Otto von Bismarck

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"Politics is the art of the possible."

Otto von Bismarck, in full Otto Eduard Leopold, Fürst (prince) von Bismarck, Graf (count) von Bismarck-Schönhausen, Herzog (duke) von Lauenburg (born 1 April 1815, Schönhausen, Altmark, Prussia Germany—died 30 July 1898, Friedrichsruh, near Hamburg) was the prime minister of Prussia (1862–73, 1873–90) and founder and first chancellor (1871–90) of the German Empire. Once the empire was established, he actively and skillfully pursued pacific policies in foreign affairs, succeeding in preserving the peace in Europe for about two decades.[1]

Welfare state in Germany

The first system of compulsory state health insurance and old age pensions was introduced in Germany. The aim of Bismarck's social insurance legislation, as he himself put it in 1880, was ‘to engender in the great mass of the unpropertied the conservative state of mind that springs from the feeling of entitlement to a pension.’ In Bismarck’s view, ‘A man who has a pension for his old age is . . . much easier to deal with than a man without that prospect.’ To the surprise of his liberal opponents, Bismarck openly acknowledged that this was ‘a state-socialist idea! The generality must undertake to assist the unpropertied.’ But his motives were far from altruistic. ‘Whoever embraces this idea’, he observed, ‘will come to power.’[2]

Bismarck waged a lengthy political war on the free-trade classical liberals in Germany; they preferred peaceful means for the creation of a prosperous nation, as well as peace with Germany’s neighbors, rather than war, colonization, and militarism. As a part of his state-building program in Central Europe, Bismarck pioneered the welfare state, which has since come to colonize much of the political space of the globe. Bismarck ushered in the German welfare state through a series of compulsory insurance schemes for accidents, health, disability, and old age, which he promoted and enacted in the 1880s. The militaristic Chancellor Bismarck called his measures "State Socialism," and stated in 1882 that "Many of the measures which we have adopted to the great blessing of the country are Socialistic, and the State will have to accustom itself to a little more Socialism yet."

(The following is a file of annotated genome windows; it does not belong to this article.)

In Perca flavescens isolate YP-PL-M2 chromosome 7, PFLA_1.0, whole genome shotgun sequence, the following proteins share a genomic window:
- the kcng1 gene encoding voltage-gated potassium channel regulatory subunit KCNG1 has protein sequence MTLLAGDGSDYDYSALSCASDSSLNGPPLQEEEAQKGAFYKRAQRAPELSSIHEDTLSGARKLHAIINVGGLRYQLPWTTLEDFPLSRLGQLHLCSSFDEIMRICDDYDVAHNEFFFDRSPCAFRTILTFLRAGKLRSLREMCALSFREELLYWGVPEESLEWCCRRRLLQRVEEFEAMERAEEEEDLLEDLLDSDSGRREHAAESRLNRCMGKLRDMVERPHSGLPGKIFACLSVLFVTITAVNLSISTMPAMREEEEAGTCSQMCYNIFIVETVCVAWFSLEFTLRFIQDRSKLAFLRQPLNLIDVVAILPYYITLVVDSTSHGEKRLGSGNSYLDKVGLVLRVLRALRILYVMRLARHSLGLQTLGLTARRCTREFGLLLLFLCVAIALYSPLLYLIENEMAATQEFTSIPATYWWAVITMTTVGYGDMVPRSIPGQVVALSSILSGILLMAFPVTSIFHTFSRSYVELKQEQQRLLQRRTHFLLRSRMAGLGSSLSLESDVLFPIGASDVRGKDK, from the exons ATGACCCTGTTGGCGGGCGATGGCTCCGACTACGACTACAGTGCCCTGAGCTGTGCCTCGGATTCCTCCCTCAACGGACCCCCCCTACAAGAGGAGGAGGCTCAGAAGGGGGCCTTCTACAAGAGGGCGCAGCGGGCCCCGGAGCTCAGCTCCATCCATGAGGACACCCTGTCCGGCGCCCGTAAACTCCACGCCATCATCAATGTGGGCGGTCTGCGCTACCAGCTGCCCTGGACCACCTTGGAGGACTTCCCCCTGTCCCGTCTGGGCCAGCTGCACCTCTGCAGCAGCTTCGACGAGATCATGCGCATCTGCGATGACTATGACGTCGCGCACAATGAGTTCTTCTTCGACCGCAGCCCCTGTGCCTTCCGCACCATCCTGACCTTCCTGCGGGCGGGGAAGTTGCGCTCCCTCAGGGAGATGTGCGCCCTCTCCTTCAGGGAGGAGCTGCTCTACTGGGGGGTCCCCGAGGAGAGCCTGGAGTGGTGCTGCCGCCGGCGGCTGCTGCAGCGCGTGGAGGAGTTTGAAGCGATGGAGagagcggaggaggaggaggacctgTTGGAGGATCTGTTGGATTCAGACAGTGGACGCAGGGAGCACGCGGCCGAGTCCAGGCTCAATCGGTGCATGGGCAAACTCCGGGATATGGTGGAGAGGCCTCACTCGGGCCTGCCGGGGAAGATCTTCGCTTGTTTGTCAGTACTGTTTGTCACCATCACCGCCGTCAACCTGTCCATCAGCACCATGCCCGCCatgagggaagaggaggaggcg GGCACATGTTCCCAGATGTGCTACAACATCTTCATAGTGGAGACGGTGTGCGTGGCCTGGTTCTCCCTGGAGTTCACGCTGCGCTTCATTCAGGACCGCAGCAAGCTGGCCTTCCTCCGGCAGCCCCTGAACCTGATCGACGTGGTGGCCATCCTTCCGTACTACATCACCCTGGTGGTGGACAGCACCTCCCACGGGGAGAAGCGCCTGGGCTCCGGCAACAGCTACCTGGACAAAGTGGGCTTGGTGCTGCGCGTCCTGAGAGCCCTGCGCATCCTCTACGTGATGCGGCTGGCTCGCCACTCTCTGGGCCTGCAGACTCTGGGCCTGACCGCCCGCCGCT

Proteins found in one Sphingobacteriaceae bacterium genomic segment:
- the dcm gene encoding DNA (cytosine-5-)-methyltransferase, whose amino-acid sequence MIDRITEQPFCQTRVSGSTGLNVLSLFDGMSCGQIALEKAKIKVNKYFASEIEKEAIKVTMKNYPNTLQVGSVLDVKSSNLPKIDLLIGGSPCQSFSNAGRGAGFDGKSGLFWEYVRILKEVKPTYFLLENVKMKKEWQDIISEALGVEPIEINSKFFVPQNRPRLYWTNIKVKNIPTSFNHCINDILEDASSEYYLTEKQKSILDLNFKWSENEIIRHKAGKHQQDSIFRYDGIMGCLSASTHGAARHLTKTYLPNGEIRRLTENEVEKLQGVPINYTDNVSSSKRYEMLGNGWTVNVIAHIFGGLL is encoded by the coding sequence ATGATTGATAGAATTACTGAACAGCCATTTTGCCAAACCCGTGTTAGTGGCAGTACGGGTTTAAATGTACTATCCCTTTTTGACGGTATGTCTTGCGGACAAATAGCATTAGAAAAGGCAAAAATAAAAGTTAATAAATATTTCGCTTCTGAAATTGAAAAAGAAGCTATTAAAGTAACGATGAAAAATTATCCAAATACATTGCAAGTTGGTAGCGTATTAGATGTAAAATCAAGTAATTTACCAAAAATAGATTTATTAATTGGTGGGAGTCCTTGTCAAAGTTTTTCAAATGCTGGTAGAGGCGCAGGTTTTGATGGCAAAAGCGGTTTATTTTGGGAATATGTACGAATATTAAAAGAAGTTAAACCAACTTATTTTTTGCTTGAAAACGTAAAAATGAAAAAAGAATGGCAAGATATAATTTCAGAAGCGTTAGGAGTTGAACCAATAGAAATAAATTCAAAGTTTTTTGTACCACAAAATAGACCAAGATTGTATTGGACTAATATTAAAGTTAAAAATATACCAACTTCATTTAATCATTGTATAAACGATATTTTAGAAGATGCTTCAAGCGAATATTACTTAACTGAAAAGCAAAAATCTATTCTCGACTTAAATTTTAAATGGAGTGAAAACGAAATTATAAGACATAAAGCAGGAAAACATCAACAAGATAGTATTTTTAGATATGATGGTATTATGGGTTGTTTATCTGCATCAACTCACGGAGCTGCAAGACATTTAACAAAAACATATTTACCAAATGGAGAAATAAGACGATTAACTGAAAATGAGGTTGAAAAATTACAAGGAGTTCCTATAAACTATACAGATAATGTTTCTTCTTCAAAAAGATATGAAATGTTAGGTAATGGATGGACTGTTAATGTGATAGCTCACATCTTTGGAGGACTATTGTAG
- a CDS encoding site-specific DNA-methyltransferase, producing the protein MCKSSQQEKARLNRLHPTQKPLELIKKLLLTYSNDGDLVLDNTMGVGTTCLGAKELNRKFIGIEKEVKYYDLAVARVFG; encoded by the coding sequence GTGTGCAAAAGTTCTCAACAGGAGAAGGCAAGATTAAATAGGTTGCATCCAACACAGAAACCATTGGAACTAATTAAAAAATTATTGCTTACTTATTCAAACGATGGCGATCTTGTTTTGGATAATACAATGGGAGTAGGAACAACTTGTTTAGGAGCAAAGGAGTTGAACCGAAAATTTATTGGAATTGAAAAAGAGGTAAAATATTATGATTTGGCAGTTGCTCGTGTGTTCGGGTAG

The historian A. J. P. Taylor explained that, "Bismarck wanted to make the workers feel more dependent on the state, and therefore on him." It was, above all, a political stratagem to create a dependent population imbued with an ideology of national collectivism. Bismarck confirmed that the purpose of his "State Socialism" was to generate the dependency, and thus loyalty, that a powerful Germany needed to dominate Europe:[3]

Whoever has a pension for his old age is far more content and far easier to handle than one who has no such prospect. Look at the difference between a private servant and a servant in the chancellery or at court; the latter will put up with much more, because he has a pension to look forward to.


I will consider it a great advantage when we have 700,000 small pensioners drawing their annuities from the state, especially if they belong to those classes who otherwise do not have so much to lose by an upheaval and erroneously believe they can actually gain much by it.


  1. Encyclopædia Britannica Online. "Otto von Bismarck. 2012.", referenced 2012-08-05.
  2. Niall Ferguson. The Ascent of Money, Chapter 4, p. 200-208. Published 2008, ISBN 9780141035482. Referenced 2012-06-23.
  3. Tom G. Palmer. "After the Welfare State" (pdf). "Bismarck's Legacy", p. 35. Referenced 2013-01-15.